From Longman Dictionary of Contemporary Englishpartypar‧ty1 /ˈpɑːti $ ˈpɑːrti/ ●●● S1 W1 noun (plural parties) [countable] 1 for funDL a social event when a lot of people meet together to enjoy themselves by eating, drinking, dancing etc We’re having a small party this evening to celebrate our wedding anniversary.throw/give a party The university threw a party to welcome them.go/come to a party Are you going to the party tonight?at a party I met John at a party a couple of months ago. the party spirit (=the way someone feels when they are really enjoying a party) → hen party, house party, stag party, party animal2 in politicsPPG a political organization with particular beliefs and aims, which you can vote for in elections I have always voted for the Labour Party. He failed to win the party’s nomination for president. The conference is open to all party members. → party line► see thesaurus at organization3 group of peopleGROUP OF PEOPLE a group of people who go somewhere together or do a job togetherparty of a party of tourists There were several students in our party. A search party was sent out to look for the missing climbers. a rescue party Admission is free for school parties. → working party► see thesaurus at group• In meanings 2 and 3, party is usually followed by a singular verb: The party has accepted the need for change.• In British English, you can also use a plural verb: The party have accepted the need for change.4 in an argument/lawSCLGROUP OF PEOPLE law or formal one of the people or groups who are involved in a legal argument or agreement helping the two parties to reach an agreementguilty/innocent party He sees himself as the innocent party in this dispute. → third party15 → be (a) party to somethingCOLLOCATIONS – Meaning 1: a social event when a lot of people meet together to enjoy themselves by eating, drinking, dancing etcverbshave a partyWe’re having a party on Saturday night.hold a partyThe party was held at his flat.throw/give a party (=organize it)Staff threw a party to celebrate the news.host a party (=give a large or formal party)The party was hosted by the Danish ambassador.go to/come to a party (also attend a party formal)Are you going to Tom’s party?About 500 people will attend a party in her honour.invite somebody to a partyI’ve been invited to Greg’s party next weekend.gatecrash a party (=go to it even though you have not been invited)Some older boys tried to gatecrash the party.a party is in full swing (=people at a party are having a good time talking, dancing etc)At 3 am, the party was still in full swing.there is a party going onSomewhere near the hotel there was a party going on.a party breaks up (=it ends and people go home)The party broke up a little after midnight.ADJECTIVES/NOUN + partya birthday partyThey met at her sister’s 18th birthday party.a Christmas/Halloween etc partyI hope you’re going to the office Christmas party.a big/small partyI don’t really like going to big parties.a dinner party (=one where people are invited to someone’s house for an evening meal)It’s a favorite topic of conversation at fashionable dinner parties these days.a cocktail party (=a fairly formal party, at which alcoholic drinks are served)I first met him at a cocktail party at the American embassy. a fancy dress party British English, a costume party American English (=one where people wear unusual clothes, for example so they look like someone from a story)She went to the fancy dress party as Snow White.an office partyI danced with my boss at the office party.a surprise partyAmy has planned a surprise party for his birthday.a farewell/leaving partyYou didn’t come to Ken’s farewell party, did you?a street party (=one held outside in a street)Thousands flocked to the street party on Princess Street to celebrate New Year.a lavish party (=one where a lot of money has been spent)He threw lavish parties for his celebrity friends.party + NOUNthe party spirit (=the way people feel when they are really enjoying a party)There’ll be plenty of free champagne to get the party spirit going.be in a party mood (=want to enjoy yourself at a party)Kate wasn’t really in a party mood, so she stayed home.party gamesThe children had great fun playing party games.a party dressThe little girls were wearing white party dresses.COMMON ERRORS ► Don’t say ‘make a party’ or ‘do a party’. Say have a party.COLLOCATIONS – Meaning 2: a political organization with particular beliefs and aims, which you can vote for in electionsADJECTIVES/NOUN + partya political partyThe Labour Party and the Conservative Party are the two main political parties in Britain.the Labour/Democratic etc PartyThe leadership race within the Republican Party is almost over.an opposition party (=a party that is not in power)The tax increase was criticized by opposition parties.the ruling party (=the party in power)The ruling party’s level of support grew throughout the year.a right-wing/left-wing partySupport for the right-wing parties was strongest among young working-class men.party + NOUNa party memberHe’s been a Conservative party member for 20 years.the party leaderHe met with opposition party leaders.a party candidate (=someone who represents a political party in an election)The seat was won by the Socialist Party candidate with 68% of the vote.the party faithful (=strong supporters of a party)His policies appeal to the party faithful.a party activist (=someone who works hard for a party)Campaign literature is distributed by unpaid party activists.party policy (=a political party’s official plan or position on important subjects)There has been a change in party policy.a party conferenceHe will give a speech at the Tory party conference this morning.the party chairman British EnglishHe resigned as Conservative party chairman.a party officialThe incident has angered senior party officials.verbsa party wins/loses an electionDo you think the Labour Party can win the next election?join a partyBloomfield joined the Communist Party in 1946.form/found a partyThe two politicians broke away from the PDF to form a new political party.phrasesa party is in powerFrom 1945 until 1951 the Labour Party was in power in Britain.a party comes to power (=begins to be the government)The ruling party came to power in May 2001.THESAURUSparty a social event when a lot of people meet together to enjoy themselves by eating, drinking, dancing etcWe’re having a party for Sarah’s 40th birthday.I met my boyfriend at a party.get-together an informal partyChristmas is the perfect time for a family get-together.ball a large formal party where people dancethe end of term ballrave a large party which is held outside or in an empty building, where people dance to music and take illegal drugsreception a large formal party, especially one after a wedding or to welcome an important personThe wedding reception is at a nearby hotel.a reception for the Thai Foreign MinisterThey attended a White House reception to mark the Queen’s visit.function a large formal or official partyHe has been asked to play at many corporate functions (=an official party held by a company).celebration a party or special event that is organized in order to celebrate somethingthe country’s 50th anniversary celebrationsIt was a 21st birthday celebration which Mary would never forget.bash informal a party, especially a big one that a lot of famous people go to – used especially in journalismthe star’s birthday basha picture of him at a Hollywood basha showbiz bashdo British English informal a partyWe’re having a do to celebrate Margaret’s birthday.dinner party a party where people are invited to someone’s house for an evening mealI met him at a dinner party.house-warming (party) a party that you have when you move into a new houseWe’re having a house-warming next week.cocktail party (also drinks party British English) a party that people go to in order to talk and have a drink together for a few hoursfancy-dress party British English, costume party American English a party where people dress in special clothes, for example to look like a famous person or a character in a storyhen party especially British English a social event just before a wedding, for a woman who is getting married and her female friendsstag night British English, bachelor party American English a social event just before a wedding, for a man who is getting married and his male friendsbaby/wedding shower American English an event at which people give presents to a woman who is going to have a baby or get married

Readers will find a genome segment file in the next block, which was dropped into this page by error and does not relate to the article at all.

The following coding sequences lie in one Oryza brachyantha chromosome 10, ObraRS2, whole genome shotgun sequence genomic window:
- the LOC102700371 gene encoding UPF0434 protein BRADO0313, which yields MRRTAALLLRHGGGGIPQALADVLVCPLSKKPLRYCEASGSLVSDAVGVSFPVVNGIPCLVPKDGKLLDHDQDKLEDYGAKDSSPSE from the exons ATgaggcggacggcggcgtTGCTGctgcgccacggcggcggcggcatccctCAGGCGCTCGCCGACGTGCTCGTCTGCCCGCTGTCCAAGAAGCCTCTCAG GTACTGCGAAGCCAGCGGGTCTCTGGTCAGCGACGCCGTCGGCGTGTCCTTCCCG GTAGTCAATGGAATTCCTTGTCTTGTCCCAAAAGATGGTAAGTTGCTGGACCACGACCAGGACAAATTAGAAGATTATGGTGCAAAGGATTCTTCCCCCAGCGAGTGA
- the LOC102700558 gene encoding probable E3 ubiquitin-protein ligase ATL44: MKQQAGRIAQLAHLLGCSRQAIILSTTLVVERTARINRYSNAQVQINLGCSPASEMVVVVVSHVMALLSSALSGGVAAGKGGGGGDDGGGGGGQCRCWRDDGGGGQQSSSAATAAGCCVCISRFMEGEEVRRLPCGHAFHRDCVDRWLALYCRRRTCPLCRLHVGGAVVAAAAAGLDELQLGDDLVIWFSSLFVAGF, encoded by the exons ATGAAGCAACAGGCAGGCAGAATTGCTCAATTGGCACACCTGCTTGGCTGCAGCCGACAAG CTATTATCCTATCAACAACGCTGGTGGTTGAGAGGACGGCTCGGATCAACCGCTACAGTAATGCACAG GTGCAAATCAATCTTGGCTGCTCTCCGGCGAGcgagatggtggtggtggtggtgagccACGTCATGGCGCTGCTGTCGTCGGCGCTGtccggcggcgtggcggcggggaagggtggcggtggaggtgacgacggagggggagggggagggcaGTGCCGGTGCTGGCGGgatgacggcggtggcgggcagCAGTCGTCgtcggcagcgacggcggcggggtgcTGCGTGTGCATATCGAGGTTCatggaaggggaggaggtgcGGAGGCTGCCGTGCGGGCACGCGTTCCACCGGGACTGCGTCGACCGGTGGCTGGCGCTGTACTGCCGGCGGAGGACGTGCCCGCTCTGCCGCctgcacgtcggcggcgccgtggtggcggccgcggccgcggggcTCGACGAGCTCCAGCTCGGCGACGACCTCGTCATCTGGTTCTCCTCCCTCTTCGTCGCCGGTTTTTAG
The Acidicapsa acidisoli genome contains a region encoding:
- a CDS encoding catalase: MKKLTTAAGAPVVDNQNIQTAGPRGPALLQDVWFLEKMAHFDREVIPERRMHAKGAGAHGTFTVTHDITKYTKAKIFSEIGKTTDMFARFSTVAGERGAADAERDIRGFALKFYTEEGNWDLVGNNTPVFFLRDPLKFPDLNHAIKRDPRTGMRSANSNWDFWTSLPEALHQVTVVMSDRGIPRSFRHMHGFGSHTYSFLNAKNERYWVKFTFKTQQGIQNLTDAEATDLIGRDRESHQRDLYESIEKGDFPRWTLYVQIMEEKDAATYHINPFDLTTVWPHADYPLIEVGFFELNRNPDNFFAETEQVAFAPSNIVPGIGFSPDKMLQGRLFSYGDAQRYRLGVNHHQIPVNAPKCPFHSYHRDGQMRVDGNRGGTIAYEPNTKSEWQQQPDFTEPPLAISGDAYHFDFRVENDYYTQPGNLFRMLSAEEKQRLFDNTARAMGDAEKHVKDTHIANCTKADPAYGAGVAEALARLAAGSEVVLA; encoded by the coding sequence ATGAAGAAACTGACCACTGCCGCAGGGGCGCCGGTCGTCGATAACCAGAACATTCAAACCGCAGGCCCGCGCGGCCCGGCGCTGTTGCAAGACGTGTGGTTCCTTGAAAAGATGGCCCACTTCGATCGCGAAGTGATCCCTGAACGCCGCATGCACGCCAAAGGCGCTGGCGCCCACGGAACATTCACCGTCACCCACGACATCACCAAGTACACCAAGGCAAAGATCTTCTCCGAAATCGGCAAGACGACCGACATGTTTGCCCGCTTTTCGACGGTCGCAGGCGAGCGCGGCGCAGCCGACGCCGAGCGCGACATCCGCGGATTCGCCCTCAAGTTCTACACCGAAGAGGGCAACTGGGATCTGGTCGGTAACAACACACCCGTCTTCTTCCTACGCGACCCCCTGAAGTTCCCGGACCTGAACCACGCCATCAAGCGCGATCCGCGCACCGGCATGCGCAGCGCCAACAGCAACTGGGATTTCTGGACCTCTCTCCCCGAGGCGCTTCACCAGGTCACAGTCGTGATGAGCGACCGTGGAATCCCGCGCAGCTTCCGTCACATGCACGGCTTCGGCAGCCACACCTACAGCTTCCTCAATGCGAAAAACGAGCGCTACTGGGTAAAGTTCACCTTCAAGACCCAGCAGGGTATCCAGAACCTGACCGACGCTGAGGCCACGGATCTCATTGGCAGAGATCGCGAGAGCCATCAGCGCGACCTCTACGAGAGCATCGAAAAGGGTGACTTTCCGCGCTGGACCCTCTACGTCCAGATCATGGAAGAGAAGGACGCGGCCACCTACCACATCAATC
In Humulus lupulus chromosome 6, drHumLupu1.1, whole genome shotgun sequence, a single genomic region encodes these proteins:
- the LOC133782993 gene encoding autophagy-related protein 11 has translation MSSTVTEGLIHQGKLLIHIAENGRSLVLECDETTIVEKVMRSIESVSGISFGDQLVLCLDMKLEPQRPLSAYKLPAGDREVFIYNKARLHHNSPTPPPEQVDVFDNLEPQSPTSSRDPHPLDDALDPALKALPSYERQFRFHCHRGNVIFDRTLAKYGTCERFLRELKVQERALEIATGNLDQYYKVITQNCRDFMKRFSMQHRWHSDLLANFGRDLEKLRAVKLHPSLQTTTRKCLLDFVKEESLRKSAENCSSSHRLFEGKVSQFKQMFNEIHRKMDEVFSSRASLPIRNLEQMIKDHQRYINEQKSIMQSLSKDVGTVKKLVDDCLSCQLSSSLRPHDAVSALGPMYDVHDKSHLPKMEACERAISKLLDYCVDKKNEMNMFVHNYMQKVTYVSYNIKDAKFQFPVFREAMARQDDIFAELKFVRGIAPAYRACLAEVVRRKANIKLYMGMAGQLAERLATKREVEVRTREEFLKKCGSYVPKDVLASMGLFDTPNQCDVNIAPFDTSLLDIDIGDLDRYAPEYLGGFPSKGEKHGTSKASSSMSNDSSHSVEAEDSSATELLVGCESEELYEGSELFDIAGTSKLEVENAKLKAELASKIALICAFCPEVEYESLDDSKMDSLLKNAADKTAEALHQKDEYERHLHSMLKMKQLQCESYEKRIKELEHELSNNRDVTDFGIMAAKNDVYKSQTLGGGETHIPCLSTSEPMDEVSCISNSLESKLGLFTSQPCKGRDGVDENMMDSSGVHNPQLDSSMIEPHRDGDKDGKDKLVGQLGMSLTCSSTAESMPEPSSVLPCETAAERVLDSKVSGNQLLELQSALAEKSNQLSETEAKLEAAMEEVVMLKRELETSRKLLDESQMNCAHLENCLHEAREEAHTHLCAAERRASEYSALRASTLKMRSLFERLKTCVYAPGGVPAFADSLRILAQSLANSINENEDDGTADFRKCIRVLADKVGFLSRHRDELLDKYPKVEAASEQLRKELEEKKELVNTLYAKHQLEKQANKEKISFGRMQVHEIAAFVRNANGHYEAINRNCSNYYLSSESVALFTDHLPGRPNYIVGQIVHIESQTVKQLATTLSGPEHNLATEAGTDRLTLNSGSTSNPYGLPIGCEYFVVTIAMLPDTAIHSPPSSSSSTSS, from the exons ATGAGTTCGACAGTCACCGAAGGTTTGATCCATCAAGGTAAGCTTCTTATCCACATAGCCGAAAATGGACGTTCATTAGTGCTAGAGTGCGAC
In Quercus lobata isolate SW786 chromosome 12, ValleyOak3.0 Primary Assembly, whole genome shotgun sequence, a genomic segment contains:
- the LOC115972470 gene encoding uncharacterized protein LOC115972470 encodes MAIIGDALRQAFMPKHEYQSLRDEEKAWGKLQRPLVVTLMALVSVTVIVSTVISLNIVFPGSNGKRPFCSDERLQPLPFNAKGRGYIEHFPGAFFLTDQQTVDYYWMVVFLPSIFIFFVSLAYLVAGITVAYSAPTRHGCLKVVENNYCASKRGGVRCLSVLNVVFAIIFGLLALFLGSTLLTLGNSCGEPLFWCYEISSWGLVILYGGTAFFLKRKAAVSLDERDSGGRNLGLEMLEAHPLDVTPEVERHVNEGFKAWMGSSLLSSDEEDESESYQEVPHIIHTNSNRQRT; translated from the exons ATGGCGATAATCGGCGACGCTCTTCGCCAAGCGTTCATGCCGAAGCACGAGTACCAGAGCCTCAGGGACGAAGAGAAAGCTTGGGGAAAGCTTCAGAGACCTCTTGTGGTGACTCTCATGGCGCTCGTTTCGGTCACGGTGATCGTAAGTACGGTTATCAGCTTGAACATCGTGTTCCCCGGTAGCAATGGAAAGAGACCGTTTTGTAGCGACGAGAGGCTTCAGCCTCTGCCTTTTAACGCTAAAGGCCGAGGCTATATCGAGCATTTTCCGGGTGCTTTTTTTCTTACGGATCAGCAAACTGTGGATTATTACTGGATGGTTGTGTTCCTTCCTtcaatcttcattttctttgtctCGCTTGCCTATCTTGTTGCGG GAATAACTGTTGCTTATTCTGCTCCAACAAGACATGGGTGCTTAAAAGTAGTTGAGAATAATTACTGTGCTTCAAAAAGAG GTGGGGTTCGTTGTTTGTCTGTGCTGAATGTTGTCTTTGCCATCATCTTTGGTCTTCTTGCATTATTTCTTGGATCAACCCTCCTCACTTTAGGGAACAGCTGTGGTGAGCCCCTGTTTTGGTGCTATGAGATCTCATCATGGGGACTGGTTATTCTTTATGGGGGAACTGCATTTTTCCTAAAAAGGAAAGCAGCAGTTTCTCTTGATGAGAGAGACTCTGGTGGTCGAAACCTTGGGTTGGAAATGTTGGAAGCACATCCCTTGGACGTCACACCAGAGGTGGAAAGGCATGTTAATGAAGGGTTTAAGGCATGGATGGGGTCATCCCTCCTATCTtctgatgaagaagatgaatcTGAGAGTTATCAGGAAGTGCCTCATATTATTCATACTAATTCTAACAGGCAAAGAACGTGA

Examples from the Corpusparty• We're having a party at my house. Do you want to come?• John was taking a party of tourists around the museum.• A party of Japanese businessmen will be visiting the factory next week.• All party members will have the right to vote for the new leader.• a birthday party• Both parties will meet again on Monday to discuss the contract.• Over a hundred children came to the annual Christmas party.• I went to a cocktail party in the lobby of the Ritz once.• He first joined the Communist party when he was a student.• I gave my first dinner party last weekend.• It wasn't exactly an exciting party, but the vice squad knocked on the door.• Foster, party of six, your table is ready.• Does he agree that none of that would be the case if the Labour party was in charge?• Save your energy at both dinner and luncheon parties.• Office parties are fun if you're young, free, and single.• All the major political parties have given their support to this initiative.• The Republican Party now has a majority in Congress.• the Republican Party• Did you go to Stella's party?• The climbers did not return, and a search party was sent out to look for them.• a search party• The President was followed around by a small party of journalists.• The hostess chose a color for dishes, linens, decorations and even food, which set the theme for the party.• It is easy to dismiss them as the strategic outpourings of a new recruit trying to impress the party machine.• How many people have they invited to the party?• The money is frozen in the hands of a third party and not paid out to either side.at a party• I suppose it's the same for people who used to pass joints around at parties.• You became a stand-in for your boss at parties and meetings.• He thought dipping at parties was perilous, to say the very least.• Reeltime is the stuff you bring up later, at parties, to the guffaws of your friends.• They smoke at parties and when they gather with friends at fast-food restaurants.• Over lunch and dinner tables, at parties, and in various informal groupings, the Labour revisionists decided what to do.• Hoarse from the final days of furious campaigning, Clinton celebrated his victory at a party with campaign staff on Thursday night.• When the accident happened at Chernobyl he was at a party meeting in Moscow.search party• When they did not return that night, Richard led a search party for them at first light the following morning.• I can't let him organize a search party.• A search party fanned the countryside.• A search party found him the next day, dead from exposure.• Thirteen men were missing and search parties were organised from amongst the trapped men and sent out to look for them.• The problem was making her presence known to any search party.• There's a couple of search parties organized.• I kept that up until dawn, when the search party returned, Esmerelda-less, then I let myself go to sleep.guilty/innocent party• Even innocent parties were excluded from court until 1887.• The Justice Department could not ask for damages or seek penalties against the guilty parties.• Yet economic mismanagement at home will often be the guiltier party. % % Rrrrrrrrecession?• The rest of the audience cranes its collective neck to spot the guilty party.• Some critics might favour the pragmatic solution of convicting both, to ensure that the guilty party does not escape justice.• How dared he act as though she were the guilty party?• The duty to mitigate does not apply where the innocent party refuses to accept the anticipatory breach as a repudiation.